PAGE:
But everyone always wants to know about improvements and side effects. My vision is still great, I still have light sensitivity when outside and have to wear sunglasses and I also have floaters when in the bright light, but my vision is still great, no blurriness, and my eyes are still focusing together, so that is a plus. Good vision really is something that people take for granted, seriously if you have good vision, appreciate it, seriously….Optic neuritis sucks and really is a miserable thing to deal with. My energy level is still pretty good, although I’m recovering from chemo so I don’t foresee it being amazing for quite some time. I am getting more feeling back in my hands, one day I actually had full feeling back in my hands, which was freaking amazing, seriously, I haven’t had that happen in over a year. It didn’t stick around, but I still do have a fair bit of feeling in them, so I have hope that in the future the feeling may come back completely, we will see. I’ll take what I get and some feeling is better than none, so can’t complain there. Now about the feeling in my feet. So I have had no feeling in my feet for over a year now and for a year prior to that I had very little feeling. As I said while still in Russia I was having horribly annoying intense tingling in my feet and was getting a bit of sensation back in them, which really did take a lot of getting used to, basically I had to kind of relearn how to walk as the sensation was so odd of being able to feel socks and shoes. Since I’ve been home I still have some tingling in them, but not nearly as intense as it was in Russia and I have gotten a bit more feeling back in them then I had in Russia, I tested this out by opting to step on the hot sidewalk to see if I could feel anything and I felt that it was burning hot. I realize this is not super exciting to the average person, but when you have no feeling at all, any feeling is quite amazing. Not sure how much feeling I will ever regain in my feet, that is caused by my nasty spinal lesion, so it’s hard to say how much repair can happen to that, but I do also know that nerves themselves are amazing things and can rewire themselves, so anything is possible. So we will see how that comes along in the future.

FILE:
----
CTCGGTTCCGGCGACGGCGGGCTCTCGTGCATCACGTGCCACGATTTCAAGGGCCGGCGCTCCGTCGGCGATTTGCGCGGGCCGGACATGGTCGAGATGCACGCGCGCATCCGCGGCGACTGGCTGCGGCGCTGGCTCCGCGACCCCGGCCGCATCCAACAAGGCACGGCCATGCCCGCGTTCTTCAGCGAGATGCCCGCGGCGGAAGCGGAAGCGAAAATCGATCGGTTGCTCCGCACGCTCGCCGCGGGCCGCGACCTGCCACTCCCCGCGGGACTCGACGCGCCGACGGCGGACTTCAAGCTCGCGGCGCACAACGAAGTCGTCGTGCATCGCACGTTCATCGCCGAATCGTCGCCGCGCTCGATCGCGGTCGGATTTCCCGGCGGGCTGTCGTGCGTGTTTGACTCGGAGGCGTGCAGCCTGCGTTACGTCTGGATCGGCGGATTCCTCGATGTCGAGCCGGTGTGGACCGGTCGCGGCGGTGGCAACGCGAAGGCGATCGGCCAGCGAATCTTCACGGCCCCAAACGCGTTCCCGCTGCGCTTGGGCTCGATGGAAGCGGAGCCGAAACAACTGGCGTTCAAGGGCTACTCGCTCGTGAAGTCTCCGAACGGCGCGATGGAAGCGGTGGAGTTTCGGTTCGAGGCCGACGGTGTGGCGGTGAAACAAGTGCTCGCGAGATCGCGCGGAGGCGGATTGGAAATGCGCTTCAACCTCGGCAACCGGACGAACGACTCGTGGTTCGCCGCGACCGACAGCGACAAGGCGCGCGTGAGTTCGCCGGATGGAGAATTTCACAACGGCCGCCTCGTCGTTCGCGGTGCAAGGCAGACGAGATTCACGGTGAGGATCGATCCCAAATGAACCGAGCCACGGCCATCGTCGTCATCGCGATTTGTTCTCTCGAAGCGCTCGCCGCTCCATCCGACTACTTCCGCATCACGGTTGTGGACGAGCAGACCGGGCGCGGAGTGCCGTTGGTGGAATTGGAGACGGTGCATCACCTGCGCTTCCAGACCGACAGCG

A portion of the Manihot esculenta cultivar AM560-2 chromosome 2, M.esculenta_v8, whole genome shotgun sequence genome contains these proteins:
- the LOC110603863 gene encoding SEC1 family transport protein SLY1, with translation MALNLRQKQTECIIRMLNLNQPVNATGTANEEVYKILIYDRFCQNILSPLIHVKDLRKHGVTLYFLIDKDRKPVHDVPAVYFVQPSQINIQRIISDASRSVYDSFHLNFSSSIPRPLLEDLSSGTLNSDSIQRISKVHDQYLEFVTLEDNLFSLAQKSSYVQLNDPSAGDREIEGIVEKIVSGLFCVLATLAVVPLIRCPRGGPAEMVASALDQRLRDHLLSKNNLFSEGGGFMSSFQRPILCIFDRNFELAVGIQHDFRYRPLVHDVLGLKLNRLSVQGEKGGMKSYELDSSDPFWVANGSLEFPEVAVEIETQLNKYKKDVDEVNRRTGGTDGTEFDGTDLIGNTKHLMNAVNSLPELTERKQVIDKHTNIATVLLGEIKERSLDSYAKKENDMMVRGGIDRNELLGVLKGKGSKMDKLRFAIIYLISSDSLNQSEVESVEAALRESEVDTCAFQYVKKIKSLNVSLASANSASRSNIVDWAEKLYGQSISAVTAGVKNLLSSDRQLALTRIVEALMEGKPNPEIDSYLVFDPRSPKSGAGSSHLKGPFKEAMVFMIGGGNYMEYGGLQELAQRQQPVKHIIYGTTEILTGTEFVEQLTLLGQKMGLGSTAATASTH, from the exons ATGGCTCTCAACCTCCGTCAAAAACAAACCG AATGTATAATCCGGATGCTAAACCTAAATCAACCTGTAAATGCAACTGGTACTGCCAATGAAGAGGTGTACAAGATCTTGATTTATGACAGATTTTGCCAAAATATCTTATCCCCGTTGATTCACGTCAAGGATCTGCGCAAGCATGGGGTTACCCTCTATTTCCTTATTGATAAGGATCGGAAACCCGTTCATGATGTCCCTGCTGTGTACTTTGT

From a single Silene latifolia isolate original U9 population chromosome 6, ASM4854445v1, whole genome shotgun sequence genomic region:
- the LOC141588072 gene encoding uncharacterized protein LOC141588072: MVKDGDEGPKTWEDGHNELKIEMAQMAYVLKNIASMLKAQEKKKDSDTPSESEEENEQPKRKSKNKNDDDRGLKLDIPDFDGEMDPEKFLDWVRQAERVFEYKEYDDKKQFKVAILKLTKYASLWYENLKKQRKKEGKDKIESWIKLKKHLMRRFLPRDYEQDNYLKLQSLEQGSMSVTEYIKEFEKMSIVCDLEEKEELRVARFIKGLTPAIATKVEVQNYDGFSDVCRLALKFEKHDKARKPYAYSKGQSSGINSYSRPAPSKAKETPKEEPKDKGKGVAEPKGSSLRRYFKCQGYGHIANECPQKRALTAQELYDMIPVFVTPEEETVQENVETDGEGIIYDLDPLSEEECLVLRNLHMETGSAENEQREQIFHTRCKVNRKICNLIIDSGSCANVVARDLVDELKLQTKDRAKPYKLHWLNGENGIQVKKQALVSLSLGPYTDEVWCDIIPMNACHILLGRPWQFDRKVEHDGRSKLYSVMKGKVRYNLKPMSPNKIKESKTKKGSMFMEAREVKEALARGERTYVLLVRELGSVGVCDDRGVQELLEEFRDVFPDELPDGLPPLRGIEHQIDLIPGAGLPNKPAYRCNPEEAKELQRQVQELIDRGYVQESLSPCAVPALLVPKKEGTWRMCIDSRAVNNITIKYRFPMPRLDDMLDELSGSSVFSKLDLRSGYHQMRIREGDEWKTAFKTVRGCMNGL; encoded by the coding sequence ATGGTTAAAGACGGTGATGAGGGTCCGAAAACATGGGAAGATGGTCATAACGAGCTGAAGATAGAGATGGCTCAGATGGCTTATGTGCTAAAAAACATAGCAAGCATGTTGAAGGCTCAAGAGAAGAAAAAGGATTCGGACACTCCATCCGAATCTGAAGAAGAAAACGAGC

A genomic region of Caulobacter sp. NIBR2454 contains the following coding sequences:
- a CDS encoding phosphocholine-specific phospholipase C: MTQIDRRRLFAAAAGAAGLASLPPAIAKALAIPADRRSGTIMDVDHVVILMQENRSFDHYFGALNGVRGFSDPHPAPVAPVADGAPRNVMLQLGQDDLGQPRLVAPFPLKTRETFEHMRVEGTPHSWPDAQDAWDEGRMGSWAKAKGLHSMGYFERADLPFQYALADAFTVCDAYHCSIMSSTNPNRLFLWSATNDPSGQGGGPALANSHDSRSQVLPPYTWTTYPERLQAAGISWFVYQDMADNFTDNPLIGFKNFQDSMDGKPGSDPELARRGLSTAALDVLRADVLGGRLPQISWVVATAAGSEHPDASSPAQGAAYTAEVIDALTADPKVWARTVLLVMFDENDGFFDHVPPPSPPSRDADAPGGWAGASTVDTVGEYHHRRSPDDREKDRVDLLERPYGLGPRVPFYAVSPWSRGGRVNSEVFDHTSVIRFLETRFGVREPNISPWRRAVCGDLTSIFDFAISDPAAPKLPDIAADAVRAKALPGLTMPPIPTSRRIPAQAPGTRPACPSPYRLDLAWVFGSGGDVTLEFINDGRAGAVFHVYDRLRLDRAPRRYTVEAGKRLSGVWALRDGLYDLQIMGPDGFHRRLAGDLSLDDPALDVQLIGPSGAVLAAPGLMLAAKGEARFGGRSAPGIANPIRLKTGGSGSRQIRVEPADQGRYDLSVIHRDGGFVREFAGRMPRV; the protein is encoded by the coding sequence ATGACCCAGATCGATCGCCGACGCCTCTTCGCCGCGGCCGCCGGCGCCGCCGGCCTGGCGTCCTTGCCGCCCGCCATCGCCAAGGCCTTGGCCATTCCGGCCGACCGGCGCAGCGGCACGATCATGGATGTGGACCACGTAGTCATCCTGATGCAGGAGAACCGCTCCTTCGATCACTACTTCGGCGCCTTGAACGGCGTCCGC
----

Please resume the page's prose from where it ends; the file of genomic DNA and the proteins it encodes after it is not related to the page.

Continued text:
Side effects. Well I still have hot flashes and the sweats that go along with that along with occasional chills. I did have some minor bone pain one day that wasn’t too bad. I did have some irritation in my lungs in my first few days home, Dr. F had said that was due to coming off the steroids and that occurs in about 15% of all patients. That has gotten less and less as time goes by. He said it could take a few weeks to go away completely. Obviously I have the rollercoaster going on and so there will be good days and bad days. Then along with the rollercoaster I also do have the “chemo brain” going on at times, which is normal and experienced by most that undergo any type of chemo. But you have to remember chemo is a nasty toxin and it takes the body quite a while to get rid of it and it often causes some damage to nerves, especially in the brain, and if you have something like MS, it can make symptoms worse at times.
Also a the one week mark I opted to go get blood work done. Dr. F recommended doing that at 2 and 4 weeks, but I wanted to get it done at 1 week for my own records. My platelet counts were still holding strong about where they were in Russia. My hemoglobin is now in the normal range, although on the low-end still, but it’s gradually rising. Then my Leukocyte counts were at 4.0, which is lower than what I previously had, but in the US we use a completely different system to measure this than Russia, so here 3.8-11 is considered normal range, so comparing that to how the range was in Russia my counts have gone up a fair bit. I looked at bloodwork that I had done about a year ago and my counts were 6.5 which is considered fairly average for a person my age, so all in all it looks like they are doing what they are supposed to. I will have another blood draw at the 2 week mark. And I will say that I much prefer the blood draws in Russia, holy shit here they use gigantic ass needles, I forgot all about that, as in Russia they use a smaller type of needle. But apparently in the US the saying bigger is better also applies to needles used to draw blood. Amazingly I had a gal that was fairly skilled and she agreed to use my left arm, even though hospital protocol is to always try the right arm first, and she managed to get me in one stick. And since I have high platelet counts, no bruising. But I’ll take the needles in Russia any day.
So that’s my update for the 1 week mark, day +21. I will do another post at the 2 week mark, and then continue posts on a weekly basis unless something pressing comes up that I feel the need to blog about. I will actually be doing another blog post shortly about something that has come up in the time frame since the 1 week mark that I feel needs to be blogged about, so keep an eye out for that one.